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Late Night Tales: Floating Points - Floating Points (Album Review)

Updated: Apr 18, 2019

Floating Points

Late Night Tales: Floating Points

29 March 2019

Late Night Tales

Album Rating 4.5 / 5

Diversity in Songs 5 / 5

Favourite Songs Chains, Blood of an American, A Message Especially from God, Moments In Love

The latest collation album in the Late Night Tales series has electronica producer, DJ and musician Floating Points (Sam Shepherd) at the helm, and he creates this pre-dawn mix combining psychedelic, soul, ambient and jazz into a record that flows naturally into a stirringly contemplative and emotional collection of tracks.

The series has previously sported artists such as Fatboy Slim, Nightmares On Wax, Jamiroquai and Groove Armada amongst many others to create this ‘late night’ mood that for Floating Points, is somewhat similar to his own musical output. He explains his selection in the 'Behind The Records' video, but it's obvious in the mix he curates, the similarities in ominous, intense, prolonged build-ups are very evident in his choice of ambient tracks on the album.

The opening track, ‘Untitled, Live in Portland’ (one of three exclusive tracks), comes from psychoacoustic composer Sarah Davachi which initiates a state of relaxed concentration. Kara-Lis Coverdale’s composition ‘Moments In Love’ is lighter and more tranquil, whilst Kaitlyn Aurelia Smith’s ‘Milk’ emanates a minimalist fluidity that puts you in a peaceful state. An exclusive track from one of the free improvisational Onkyo leaders Toshimaru Nakamura, ‘Nimb#59’, drips higher-pitched tones that grow in dynamics. These tracks all bare particular resemblance to tunes in Floating Points releases Shadows, Nuits Sonores / Nectarines, Elaenia, Kuiper, and Reflections – Mojave Desert.

These feelings are also evoked through the sombre soul that dominates most of the album, starting with Brazilian Carlos Walker’s ‘Via Làctea’ that offers a folk-like psychedelic melody that moves easily into The Rationals poignant cover of Dr. John’s ‘Glowin’. William S. Fischer’s ‘Chains’ is a masterclass in constructing tension and apprehension which would not be out of place on a Floating Points record; the strings drop in and out to fashion a frighteningly gloomy space which, in the second half of the song, the drums fill in a spectacularly furious manner.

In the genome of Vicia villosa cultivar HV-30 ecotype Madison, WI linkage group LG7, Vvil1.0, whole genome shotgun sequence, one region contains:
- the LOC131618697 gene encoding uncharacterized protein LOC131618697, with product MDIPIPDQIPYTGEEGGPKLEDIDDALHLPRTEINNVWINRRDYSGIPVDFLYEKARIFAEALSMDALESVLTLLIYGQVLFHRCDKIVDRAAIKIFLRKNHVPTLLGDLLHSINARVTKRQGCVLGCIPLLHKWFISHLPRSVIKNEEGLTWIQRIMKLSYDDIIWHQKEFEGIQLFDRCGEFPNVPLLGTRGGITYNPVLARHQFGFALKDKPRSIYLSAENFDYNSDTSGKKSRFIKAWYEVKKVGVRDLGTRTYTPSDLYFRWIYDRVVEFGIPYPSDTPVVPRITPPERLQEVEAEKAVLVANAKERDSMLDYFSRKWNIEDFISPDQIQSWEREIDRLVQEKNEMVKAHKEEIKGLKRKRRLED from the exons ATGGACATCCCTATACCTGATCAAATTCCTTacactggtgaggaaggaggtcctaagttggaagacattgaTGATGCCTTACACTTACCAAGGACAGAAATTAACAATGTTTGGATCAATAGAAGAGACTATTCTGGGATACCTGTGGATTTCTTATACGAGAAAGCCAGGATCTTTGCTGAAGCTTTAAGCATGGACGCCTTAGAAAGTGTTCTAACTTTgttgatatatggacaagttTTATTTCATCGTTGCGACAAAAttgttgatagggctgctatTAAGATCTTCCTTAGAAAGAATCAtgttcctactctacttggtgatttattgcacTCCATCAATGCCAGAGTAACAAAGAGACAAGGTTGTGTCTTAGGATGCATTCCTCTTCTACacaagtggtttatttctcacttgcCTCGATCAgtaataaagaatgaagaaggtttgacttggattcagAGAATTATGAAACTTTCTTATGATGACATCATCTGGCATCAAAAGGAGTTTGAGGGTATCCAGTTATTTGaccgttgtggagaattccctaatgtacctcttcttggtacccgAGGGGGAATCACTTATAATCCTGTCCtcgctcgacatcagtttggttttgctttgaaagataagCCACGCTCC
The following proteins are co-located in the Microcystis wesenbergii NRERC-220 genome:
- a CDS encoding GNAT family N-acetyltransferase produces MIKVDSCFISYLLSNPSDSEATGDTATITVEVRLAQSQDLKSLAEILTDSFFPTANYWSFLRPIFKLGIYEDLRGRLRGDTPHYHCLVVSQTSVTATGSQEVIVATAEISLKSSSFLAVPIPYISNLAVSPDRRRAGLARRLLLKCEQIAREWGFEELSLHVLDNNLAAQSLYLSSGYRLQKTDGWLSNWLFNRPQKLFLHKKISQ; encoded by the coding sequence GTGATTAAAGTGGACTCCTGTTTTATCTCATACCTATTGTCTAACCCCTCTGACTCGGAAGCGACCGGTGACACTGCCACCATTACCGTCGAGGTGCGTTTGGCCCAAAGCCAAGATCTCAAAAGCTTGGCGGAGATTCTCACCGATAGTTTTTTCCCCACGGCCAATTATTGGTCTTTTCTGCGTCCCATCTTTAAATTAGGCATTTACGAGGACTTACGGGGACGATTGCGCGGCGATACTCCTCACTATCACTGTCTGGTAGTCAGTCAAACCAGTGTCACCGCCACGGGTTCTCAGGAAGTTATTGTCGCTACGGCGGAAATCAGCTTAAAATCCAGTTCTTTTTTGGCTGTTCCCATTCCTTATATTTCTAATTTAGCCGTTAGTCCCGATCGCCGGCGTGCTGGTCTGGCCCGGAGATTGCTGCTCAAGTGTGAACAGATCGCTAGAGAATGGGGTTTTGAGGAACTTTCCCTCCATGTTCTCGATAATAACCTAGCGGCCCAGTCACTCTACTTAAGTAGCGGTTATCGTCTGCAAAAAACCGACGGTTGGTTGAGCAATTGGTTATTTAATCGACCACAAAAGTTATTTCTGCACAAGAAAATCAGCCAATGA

Floating Points includes one of his Melodies International reissues – known for releasing old, rare soul tracks – the anti-war song ‘Blood of an American’ by Bobby Wright which alongside Sweet & Innocent’s ‘Express Your Love’ and The Defaulters ‘Gentle Man’, sail through with an airy coolness as if you’re back in the 70s. Robert Vanderbilt and The Foundation of Souls psychedelic-acoustic wallower ‘A Message Especially from God’ equally compels chill-out vibes as they cover Manchild’s RnB-super-funk tune ‘Especially For You’.

The two Alain Bellaïche songs ‘Sun Blues’ and ‘Sea Fluorescent’ push the psychedelic-spiritual jazz atmosphere further, and British jazz trio Azimuth’s (not be confused with the Brazilian jazz trio Azymuth) ‘The Tunnel’ is a crossover tune combining the ambient feels and darker soul-psychedelia that exists on this album. The Kenny Wheeler cover ‘The Sweet Time Suite, Part 1’ by Floating Points serves as a perfect night time lullaby which showcases his keys skills that have entered his musical output more in recent releases.

The ending track is Emily Brontë’s ‘Ah! Why, Because the Dazzling Sun’ poem read by radio DJ and TV presenter Lauren Laverne, which sticks out sorely but thematically is strong with the Late Night Tales series so it would feel strange to not have the album end this way. The only other song that seems slightly out of place is the extremely relaxing jazz tune ‘Equipoise’ by drummer Max Roach, as the song seems slightly too bright. It’s not surprising that ‘Equipoise’ is found in his Spotify Turntable playlist, as the playlist gives a fantastic insight into the songs that influence Floating Points sets, with the Late Night Tales: Floating Points album acting as microcosm to that playlist itself.

Floating Points has designed the album so that the genres which exist in it are eclipsed to form the ‘late night mood’. He parades his obscure discoveries alongside gripping and evocative tracks that, in his own words, “set the tone when DJing all night long".


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